A Human ALS Caregiver and Canine Lymphoma Caregiver

Monday, June 10, 2019

WOT Else?

Yesterday I read the recent ALSA publication, "Evaluation of the ALS Association Grant Programs Executive Summary Report."

It's a long read, but it is also insightful on ALSA's claims to success in research investment since the 2014 ice bucket windfall.  As I read the conjectures about how well things have gone, I also waited for the next paragraph that would cite the possible weaknesses or opportunities or threats to those successes.

What is the ultimate measure of success?  We have the end goal of meaningful treatments, and we have failed.  People are dying today from ALS just as they did before the ice fell.  We really need the rest of the SWOT (strengths, weaknesses, opportunities, threats) analysis to help us change that most important outcome of all.

Following are from some thoughts and questions that I wrote in the margins of the report.  I hope that some will be helpful to move the conversation forward to the even more important WOT part of the analysis.

Page 1. "...the sharp trajectory..."
It's important to realize that before the ice fell, there was a significant amount of pressure on ALSA to increase its research investments (which historically were pretty paltry).  When the teacher grades on improvement, the student who was not performing well to begin with gets a big break.

Page 2. "...mirroring the upward trajectory of ... its research investments..."

There is a lot of interesting analysis of NIH funding relative to ALSA research investments.  Not to be lost in the conjecture is the fact that we have a causative vs. correlative puzzle here.  Which comes first, the ALSA funding or the NIH funding, or perhaps one would have happened without any help from the other.

Here are the basics.

There's a chance that they are independent. During the years since 2010, ALSA has instructed advocates to ask for increased NIH funding for all diseases.  Perhaps we did our jobs well in that regard, too.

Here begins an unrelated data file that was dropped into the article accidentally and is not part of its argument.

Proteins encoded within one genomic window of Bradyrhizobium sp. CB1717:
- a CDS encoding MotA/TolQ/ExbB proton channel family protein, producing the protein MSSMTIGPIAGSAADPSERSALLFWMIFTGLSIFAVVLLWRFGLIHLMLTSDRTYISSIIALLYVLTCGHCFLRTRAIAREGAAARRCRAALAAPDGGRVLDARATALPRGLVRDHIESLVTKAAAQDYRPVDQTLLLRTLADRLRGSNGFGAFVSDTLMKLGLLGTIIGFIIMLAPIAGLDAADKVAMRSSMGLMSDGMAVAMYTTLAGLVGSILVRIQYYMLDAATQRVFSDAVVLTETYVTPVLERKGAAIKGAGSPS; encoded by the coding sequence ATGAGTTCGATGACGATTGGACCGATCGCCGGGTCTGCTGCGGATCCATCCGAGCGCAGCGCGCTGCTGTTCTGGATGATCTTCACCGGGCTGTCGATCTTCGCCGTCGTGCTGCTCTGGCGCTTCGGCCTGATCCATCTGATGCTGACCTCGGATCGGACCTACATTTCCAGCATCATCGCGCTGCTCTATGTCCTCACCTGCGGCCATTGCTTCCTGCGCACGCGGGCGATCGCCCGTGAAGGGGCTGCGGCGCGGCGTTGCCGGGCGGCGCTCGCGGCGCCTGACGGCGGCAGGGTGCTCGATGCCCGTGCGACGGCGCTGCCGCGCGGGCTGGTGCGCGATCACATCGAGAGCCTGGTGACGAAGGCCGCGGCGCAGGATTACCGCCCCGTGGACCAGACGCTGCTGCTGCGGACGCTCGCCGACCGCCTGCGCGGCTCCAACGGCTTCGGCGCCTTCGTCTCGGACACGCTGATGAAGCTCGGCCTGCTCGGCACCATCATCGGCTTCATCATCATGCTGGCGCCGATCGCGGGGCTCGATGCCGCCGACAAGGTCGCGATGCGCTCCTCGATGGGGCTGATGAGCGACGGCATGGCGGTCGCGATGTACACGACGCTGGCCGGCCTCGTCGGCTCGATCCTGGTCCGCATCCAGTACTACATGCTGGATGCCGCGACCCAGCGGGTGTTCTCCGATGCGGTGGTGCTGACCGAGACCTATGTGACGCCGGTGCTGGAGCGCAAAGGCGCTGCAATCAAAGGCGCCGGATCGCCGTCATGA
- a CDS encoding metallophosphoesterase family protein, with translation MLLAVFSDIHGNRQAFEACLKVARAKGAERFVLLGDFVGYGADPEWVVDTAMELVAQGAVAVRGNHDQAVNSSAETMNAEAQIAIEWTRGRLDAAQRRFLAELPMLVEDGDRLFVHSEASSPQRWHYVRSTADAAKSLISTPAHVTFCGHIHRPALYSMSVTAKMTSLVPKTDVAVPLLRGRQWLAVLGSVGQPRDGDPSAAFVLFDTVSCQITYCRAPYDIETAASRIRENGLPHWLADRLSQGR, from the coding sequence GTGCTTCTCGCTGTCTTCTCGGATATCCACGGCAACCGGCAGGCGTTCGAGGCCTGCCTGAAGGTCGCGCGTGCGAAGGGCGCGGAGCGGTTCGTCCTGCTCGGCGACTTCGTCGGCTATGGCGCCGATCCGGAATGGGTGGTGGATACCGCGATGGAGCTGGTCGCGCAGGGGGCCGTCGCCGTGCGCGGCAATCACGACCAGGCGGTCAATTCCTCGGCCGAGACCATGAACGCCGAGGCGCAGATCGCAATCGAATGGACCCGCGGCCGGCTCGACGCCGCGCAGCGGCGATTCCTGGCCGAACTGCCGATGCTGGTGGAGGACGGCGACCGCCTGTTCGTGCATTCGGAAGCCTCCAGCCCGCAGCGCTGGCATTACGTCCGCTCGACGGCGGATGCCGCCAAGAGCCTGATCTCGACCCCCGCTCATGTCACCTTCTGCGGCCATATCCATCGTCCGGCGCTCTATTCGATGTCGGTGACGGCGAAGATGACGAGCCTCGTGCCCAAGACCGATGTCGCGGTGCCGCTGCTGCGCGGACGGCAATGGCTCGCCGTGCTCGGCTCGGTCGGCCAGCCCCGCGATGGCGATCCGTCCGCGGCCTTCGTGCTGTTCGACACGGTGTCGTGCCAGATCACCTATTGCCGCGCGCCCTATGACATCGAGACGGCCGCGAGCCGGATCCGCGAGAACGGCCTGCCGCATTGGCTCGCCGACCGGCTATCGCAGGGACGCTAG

Page 5

The new clinics are wonderful, but to the eye, we still have some large "clinic desserts" in the US.  Does anyone know how many more people with ALS were put within 25 miles of a clinic by the clinic expansion?

Page 9

There's an interesting twist to their chart that shows the NIH funding that was gained by ALSA research grantees.  I noticed that the NIH amounts on that chart were far larger than the NIH published totals for ALS.  I thought perhaps they were getting non-ALS NIH funds, but the text in the report leads me to think that is not the explanation.

The ratio of researchers' NIH dollars to ALSA dollars is impressive.  I wished they had a chart of the same data for the pre-ice years.  When ALSA research investments were so small, that would make a small ALSA denominator with a possibly huge NIH numerator for some researchers.

The whole idea of ALSA grants seeding more NIH money seemed unsubstantiated when we didn't have a lead-lag analysis of the numbers.  And the ALSA process for making grants is opaque to most of us.  Is it a blinded selection, or are the grantmakers aware of the researcher and her or his potential for bringing in other funding sources?  Again, it's hard to tell chickens from eggs.

The most compelling data I think might simply come from looking at the ALS percent of the NIH total pie.  We had been slipping or treading water for years.  This chart shows that perhaps the NIH is seeing some opportunities and urgency to investing more in ALS.  The percentage changes are small, but they are something.